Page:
At penguin.co.uk, we love great writing about books almost as much as great books.
Here are four great articles from the literary world that have caught our eye this week.
1. 'Classics for the People’, Aeon, Edith Hall
The concept of a ‘classical’ education emerged in the late 17th century for the benefit of the aristocracy who could afford to learn Greek and Latin. But as historian Edith Hall points out, a series of daring working-class autodidacts – as well as translations by writers like Alexander Pope – helped wrestle the ancient myths back into the hands of ordinary people.
2. 'Raymond Antrobus: ‘In some ways, poetry is my first language', Guardian, Anita Sethi
‘My dad had a really deep voice[...] being able to lie on his chest and feel his vibrations as he would read the story, there was a dimension of comfort and closeness in that.’ Poet Raymond Antrobus, who was born deaf, picked up numerous awards in 2019. Here he talks movingly about his origins as a writer.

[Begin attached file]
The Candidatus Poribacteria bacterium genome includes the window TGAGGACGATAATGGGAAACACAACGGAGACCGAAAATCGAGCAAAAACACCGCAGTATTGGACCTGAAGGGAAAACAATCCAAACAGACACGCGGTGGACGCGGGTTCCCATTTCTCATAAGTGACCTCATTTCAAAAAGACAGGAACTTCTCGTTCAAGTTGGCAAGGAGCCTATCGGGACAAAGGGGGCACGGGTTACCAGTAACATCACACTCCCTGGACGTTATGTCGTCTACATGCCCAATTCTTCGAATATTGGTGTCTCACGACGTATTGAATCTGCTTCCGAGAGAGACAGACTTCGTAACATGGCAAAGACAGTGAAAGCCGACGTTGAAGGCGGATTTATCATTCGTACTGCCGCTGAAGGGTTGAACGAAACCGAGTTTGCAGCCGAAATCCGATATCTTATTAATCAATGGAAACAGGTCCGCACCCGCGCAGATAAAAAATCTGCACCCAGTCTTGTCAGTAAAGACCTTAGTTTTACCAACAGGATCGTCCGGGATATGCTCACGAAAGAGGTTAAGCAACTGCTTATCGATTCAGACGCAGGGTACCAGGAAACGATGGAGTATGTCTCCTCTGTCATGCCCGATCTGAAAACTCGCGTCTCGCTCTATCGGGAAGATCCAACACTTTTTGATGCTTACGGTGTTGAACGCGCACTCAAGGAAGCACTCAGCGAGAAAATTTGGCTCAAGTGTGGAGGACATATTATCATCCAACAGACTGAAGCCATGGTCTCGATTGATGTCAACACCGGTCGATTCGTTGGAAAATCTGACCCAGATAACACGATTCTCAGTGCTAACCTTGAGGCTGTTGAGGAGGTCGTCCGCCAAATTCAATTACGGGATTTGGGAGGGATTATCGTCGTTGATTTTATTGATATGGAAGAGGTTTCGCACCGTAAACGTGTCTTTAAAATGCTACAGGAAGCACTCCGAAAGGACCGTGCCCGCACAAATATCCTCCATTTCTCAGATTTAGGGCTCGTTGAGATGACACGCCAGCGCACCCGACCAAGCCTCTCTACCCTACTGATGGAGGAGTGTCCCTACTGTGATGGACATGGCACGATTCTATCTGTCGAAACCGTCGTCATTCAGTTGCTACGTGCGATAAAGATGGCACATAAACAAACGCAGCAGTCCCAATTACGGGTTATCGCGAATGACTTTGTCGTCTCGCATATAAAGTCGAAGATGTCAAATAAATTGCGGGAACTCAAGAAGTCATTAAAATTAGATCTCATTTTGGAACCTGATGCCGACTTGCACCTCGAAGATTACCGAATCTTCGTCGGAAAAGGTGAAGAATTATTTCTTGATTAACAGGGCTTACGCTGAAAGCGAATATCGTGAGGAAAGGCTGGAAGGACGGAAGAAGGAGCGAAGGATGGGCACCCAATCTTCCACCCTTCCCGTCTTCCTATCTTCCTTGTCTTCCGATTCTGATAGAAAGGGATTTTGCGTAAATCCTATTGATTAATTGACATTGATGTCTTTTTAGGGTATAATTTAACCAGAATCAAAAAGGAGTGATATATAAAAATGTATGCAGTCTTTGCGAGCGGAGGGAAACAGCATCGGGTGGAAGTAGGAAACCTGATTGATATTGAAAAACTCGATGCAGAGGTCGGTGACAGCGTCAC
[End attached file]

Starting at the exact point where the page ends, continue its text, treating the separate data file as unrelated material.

3. 'Who’s – Dead McCarthy' Irish Times, Kevin Barry
Fans of Irish novelist Kevin Barry may be able to identify his new short story by its opening line: ‘You’d see him coming on O’Connell Street – the hanging jaws, the woeful trudge, the load.’ In any case, you won’t be disappointed by this fine new work published in the Irish Times.
4. 'Turning a new page – the rise of #Merky Books', Guardian, Kieran Yates
As part of Stormzy’s takeover of their weekend magazine last month, the Guardian profiled the rapper's imprint #Merky Books (full disclosure: part of Penguin Random House) which in addition to a range of exciting new voices, was recently confirmed to be publishing Noughts and Crosses author Malorie Blackman's life story.